By Kathleen Ronayne, Associated Press
California Gov. Gavin Newsom on Friday announced that oil refineries could start selling more polluting winter-blend gasoline ahead of schedule to ease soaring fuel prices, directly contradicting his own goals for reducing climate pollutants.
The average cost of a gallon of gas was $6.30 in California on Friday, far above the national average of $3.80, according to AAA. Newsom administration officials said the difference between state prices and the national average has never been larger.
The Democratic governor also called on state lawmakers to pass a new tax on oil company profits and return the money to California taxpayers. Lawmakers don’t return to the Capitol until January, Newsom’s office provided few details on the proposal.
“They’re ripping you off,” he said of the oil industry in a video posted to Twitter.
Oil industry representatives said it is state regulations that cause higher prices in California than the rest of the country. The summer blend of gasoline that refineries are required by law to produce in the hotter months costs more money to make but is designed to limit pollutants like smog. Most refineries can’t switch to the winter blend until November.
Switching from the summer to winter blend would likely save consumers 15 to 20 cents per gallon, said Doug Shupe, a spokesman for the Southern California Automobile Club, an affiliate of AAA. Gas prices in Los Angeles are close to breaking a record of $6.46 set in June, he said.
“If these prices go up to $7 a gallon, a 15-cent drop is not really going to mean much to drivers,” Shupe said.
Prices are spiking in part due to limited supply because some oil refineries are offline due to routine maintenance or other problems, he said. The California Air Resources Board, which regulates refineries, said high prices could also be due to part to a refinery fire and Hurricane Ian.
It’s the latest spat between Newsom and the oil industry, which holds political and economic sway in California despite the state’s aggressive climate policies. But Newsom’s dual actions Friday also illustrate the complicated reality Newsom faces as he tries to wean the state off oil and gas while responding to economic reality.
Earlier this year, for example, Newsom’s administration turned to generators and power plants that run on fossil fuels to help avoid rolling power blackouts during a heat wave.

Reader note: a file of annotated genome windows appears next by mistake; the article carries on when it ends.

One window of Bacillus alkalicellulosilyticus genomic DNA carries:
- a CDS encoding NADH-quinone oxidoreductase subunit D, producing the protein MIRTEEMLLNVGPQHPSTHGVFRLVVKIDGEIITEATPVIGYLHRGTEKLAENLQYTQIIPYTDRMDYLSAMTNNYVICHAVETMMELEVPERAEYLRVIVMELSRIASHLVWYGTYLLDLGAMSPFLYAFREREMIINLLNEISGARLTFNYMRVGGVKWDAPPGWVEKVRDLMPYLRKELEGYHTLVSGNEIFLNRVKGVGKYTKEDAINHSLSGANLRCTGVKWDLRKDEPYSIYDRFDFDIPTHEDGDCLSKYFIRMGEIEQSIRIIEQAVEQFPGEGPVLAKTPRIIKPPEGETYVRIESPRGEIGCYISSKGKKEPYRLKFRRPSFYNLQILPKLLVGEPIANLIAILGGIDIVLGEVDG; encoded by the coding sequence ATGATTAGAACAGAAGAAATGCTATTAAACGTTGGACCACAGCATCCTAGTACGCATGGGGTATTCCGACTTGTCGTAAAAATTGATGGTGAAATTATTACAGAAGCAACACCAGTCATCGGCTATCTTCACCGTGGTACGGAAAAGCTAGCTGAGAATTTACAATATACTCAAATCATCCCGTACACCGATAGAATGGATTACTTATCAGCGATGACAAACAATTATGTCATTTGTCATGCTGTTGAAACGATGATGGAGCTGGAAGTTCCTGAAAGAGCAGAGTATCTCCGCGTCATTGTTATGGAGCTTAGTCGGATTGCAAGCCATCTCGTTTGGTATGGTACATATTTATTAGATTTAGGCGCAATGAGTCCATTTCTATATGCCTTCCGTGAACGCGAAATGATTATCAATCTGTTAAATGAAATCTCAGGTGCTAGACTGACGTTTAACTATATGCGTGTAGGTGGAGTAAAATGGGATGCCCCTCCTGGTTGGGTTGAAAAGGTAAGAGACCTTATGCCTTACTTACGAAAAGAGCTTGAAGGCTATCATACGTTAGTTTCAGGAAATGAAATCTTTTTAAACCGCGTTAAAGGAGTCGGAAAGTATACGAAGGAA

By urging air regulators to let oil companies switch to a winter blend earlier, Newsom is acknowledging that state rules play a role in prices, said Kara Greene, a spokeswoman for the Western States Petroleum Association.
Refineries typically perform maintenance in the spring or fall as they prepare to switch fuel blends, she said. It will take time for refineries to prepare the winter blend, and Newsom’s order may have little immediate effect, she said. If Newsom truly wanted to lower prices, he could suspend the state’s gas tax or relax other regulations, she said.
“It’s a conscious decision to try and put the responsibility back on the oil industry,” she said.
Newsom said he expected the relaxation of refinery rules to increase supplies by 5% to 10% because refiners have already started to produce and store the gas.
“Any impacts on air quality caused by this action are expected to be minimal and outweighed by the public interest in temporarily relaxing” the limits, the air board said in a statement.
Starting in January, oil companies will be required to disclose their monthly profits to the state under legislation Newsom recently signed. Consumer Watchdog called on Newsom earlier this week to call a special legislative session to approve a tax on those profits.
Jamie Court, the group’s president, said he applauded Newsom’s efforts to deal with “an industry that’s out of control.”
Democratic leaders in the state Legislature said a windfall tax on oil profits deserves “strong consideration,” while Republicans said Newsom should immediately suspend the state gas tax to provide relief.
Major oil companies saw record profits this summer, and the price of crude oil has dropped since the end of the summer.
The California Energy Commission on Friday wrote a letter to executives of five major oil companies asking why prices rose so dramatically, what actions the state could take to lower prices and why refinery inventory levels have dropped.
Greene, of the petroleum association, said California regulations raise the price of oil by just under $1 in California, but other observers say its lower. Court, of Consumer Watchdog, says its around 60 cents, while Severin Borenstein, an energy economist with the University of California, Berkeley, says its closer to 70 cents.
Borenstein has also identified an unexplained surcharge that he says has caused Californians billions of dollars since 2015.
Newsom in 2019 directed the state attorney general to look into whether oil companies were overcharging Californians. Attorney General Rob Bonta has said his office is still investigating.